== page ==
The pelagic species enticing anglers in the Gympie region
THE offshore crew finally had a window last weekend to head out and take advantage of some pristine conditions.
Pelagic species have been high on the agenda for most anglers, with the reefs on the eastern side of Fraser Island fishing extremely well.
A good variety of species have been taken including spotted mackerel, bigger spanish mackerel and some nice longtail tuna.
Trolling the edges of the reef with hard-body lures in a spread, and a mix of colours and depths, has been productive.
Fishing the grounds off Double Island Point has also been rewarding for anglers - mackerel, big pearl perch, snapper, jewfish, amberjack, cobia, red emperor and many more have been boated.
There has been a fair bit of current with bigger tides around the full moon phase of last week so having plenty of lead on board is a must.
Sharks have been a pain, with plenty of anglers struggling to get a whole fish to the surface. If you are in this situation, best to move rather than sacrificing fish.
For the anglers out of Noosa, Sunshine Reef has been fishing well for coral trout, snapper, sweetlip and maori cod.
Live baits have been the No.1 performer, but well-presented, scented plastics have also been working well.
NOOSA'S North Shore has been a great option for those with a four-wheel-drive.
One spot that is fishing well is the stretch along Teewah Beach. Finding that good, high-water gutter is key to catching a decent feed. Better tailor, bigger bream, tarwhine and larger dart have all been taken.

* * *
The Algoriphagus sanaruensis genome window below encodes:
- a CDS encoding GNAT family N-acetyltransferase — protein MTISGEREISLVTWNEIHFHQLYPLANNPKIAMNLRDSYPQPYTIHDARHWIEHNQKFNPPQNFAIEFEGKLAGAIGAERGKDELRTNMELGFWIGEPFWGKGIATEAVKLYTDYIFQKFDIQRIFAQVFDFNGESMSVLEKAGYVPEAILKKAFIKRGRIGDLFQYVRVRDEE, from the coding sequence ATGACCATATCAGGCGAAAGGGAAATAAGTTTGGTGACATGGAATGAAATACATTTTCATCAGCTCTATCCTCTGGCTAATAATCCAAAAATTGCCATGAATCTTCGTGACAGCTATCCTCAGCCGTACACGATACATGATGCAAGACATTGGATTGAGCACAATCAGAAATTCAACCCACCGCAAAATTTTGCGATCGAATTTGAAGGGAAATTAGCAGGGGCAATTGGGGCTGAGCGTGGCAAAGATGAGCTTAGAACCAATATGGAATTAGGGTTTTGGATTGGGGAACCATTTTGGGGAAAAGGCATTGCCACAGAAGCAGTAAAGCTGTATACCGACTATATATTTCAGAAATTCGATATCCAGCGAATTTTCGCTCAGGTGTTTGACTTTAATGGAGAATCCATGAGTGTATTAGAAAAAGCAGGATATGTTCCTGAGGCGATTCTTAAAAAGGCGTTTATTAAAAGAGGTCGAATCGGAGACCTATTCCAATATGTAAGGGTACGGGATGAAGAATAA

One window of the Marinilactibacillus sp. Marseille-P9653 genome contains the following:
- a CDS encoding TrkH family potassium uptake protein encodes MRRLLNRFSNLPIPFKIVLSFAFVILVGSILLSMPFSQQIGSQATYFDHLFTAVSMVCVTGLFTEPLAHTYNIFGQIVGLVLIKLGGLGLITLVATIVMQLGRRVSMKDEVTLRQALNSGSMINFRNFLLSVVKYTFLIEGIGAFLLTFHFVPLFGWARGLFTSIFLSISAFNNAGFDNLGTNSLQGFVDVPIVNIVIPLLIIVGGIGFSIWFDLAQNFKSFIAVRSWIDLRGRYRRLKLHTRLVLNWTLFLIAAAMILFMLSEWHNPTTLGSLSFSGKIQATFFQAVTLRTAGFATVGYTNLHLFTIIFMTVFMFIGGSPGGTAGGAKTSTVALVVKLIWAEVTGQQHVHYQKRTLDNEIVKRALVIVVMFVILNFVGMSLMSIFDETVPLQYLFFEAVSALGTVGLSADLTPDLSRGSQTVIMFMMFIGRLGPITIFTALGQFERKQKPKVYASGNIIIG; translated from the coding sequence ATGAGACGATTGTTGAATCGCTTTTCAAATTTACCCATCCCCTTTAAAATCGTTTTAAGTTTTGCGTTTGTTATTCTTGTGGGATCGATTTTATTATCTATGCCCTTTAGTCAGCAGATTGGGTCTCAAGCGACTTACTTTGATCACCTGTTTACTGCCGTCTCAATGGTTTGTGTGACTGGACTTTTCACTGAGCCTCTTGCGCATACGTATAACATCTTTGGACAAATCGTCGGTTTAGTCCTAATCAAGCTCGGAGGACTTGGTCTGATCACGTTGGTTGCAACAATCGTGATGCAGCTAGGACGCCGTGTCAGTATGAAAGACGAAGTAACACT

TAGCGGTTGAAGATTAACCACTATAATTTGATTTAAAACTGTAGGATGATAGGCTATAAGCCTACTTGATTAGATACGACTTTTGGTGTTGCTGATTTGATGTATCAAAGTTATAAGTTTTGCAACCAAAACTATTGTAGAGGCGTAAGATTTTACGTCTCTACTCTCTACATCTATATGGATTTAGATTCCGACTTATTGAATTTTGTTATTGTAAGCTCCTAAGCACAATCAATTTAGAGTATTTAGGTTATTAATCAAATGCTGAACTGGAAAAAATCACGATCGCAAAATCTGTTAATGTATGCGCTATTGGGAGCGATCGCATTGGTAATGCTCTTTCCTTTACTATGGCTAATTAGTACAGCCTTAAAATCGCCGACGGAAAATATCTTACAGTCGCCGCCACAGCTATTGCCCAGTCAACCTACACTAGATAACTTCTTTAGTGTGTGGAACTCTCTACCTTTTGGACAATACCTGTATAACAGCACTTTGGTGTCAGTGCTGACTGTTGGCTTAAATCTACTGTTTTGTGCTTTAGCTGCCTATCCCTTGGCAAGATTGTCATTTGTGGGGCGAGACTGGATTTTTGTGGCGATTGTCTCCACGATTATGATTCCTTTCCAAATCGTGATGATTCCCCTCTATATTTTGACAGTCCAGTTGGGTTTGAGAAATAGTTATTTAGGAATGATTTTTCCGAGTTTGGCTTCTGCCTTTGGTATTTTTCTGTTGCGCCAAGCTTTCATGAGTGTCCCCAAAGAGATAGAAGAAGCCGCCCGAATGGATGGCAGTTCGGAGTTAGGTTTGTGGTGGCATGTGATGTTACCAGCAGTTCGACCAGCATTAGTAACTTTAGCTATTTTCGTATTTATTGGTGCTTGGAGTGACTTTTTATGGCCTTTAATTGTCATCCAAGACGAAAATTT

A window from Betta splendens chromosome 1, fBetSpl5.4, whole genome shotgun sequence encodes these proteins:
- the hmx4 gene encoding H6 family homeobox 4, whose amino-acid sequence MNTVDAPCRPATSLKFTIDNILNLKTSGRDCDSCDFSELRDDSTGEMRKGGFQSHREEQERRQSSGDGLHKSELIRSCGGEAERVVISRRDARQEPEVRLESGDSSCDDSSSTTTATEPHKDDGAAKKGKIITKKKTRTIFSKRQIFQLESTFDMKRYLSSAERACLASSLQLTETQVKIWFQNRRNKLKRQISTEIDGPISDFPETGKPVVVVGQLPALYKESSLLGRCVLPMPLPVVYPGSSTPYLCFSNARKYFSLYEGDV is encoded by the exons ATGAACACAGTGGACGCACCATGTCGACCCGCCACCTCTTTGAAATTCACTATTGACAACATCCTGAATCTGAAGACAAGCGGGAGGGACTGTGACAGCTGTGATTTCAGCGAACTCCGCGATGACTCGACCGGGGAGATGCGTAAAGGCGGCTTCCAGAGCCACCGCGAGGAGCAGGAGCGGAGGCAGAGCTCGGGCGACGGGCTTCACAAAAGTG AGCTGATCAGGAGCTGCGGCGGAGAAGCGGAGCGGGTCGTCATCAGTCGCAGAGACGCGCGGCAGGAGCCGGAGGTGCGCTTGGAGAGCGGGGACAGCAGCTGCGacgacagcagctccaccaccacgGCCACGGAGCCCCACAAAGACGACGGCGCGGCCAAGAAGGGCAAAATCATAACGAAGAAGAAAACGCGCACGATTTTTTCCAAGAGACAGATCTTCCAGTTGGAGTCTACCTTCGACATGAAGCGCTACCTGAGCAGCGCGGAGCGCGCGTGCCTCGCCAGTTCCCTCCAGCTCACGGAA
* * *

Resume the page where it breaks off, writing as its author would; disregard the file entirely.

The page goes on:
Inskip has also been great with both the channel and the beach good for tailor and trevally, especially on the higher of the two high tides. That is in the evening at the moment, but it will change next week to the morning tide.
With school holidays just around the corner, plenty of families will be heading to Fraser to take advantage of the fishing.
Whiting, dart and flathead have all been reported in the close gutters - the perfect casting distance for young anglers.
Rivers and creeks
THOSE who have done the trip to Tin Can Bay for an early morning session on the trevally have not been disappointed.
They have been on the bite, with anglers getting among the action on the run-in tide.
Surface lures have been going well at sun-up. Working the lures hard and having plenty of pauses should deliver some exciting, surface action.
For the flathead anglers, waiting for the run-out tide has paid dividends. Working the flats and slowly rolling out plastics, lures or baits into the deeper waters has been the most successful method.
Creeks such as Kauri and Alligator have been fishing very well for trevally, bream, mangrove jack and queenfish.
Early morning and late in the evening are definitely the prime times. Live baits have been the best, but if you do not have a cast net then small pilchards, white bait and hardy heads are worth a go.
Whiting numbers are also good with more and more summer whiting showing up. Getting fresh bait is the key, so collecting yabbies on the low tide will help your cause.
For up-to-date reports, visit fishingnoosa.com.au
Drop into Davo's Tackle World and Davo's Boating and Outdoor in Noosa, and Davo's Northshore Bait and Tackle at Marcoola.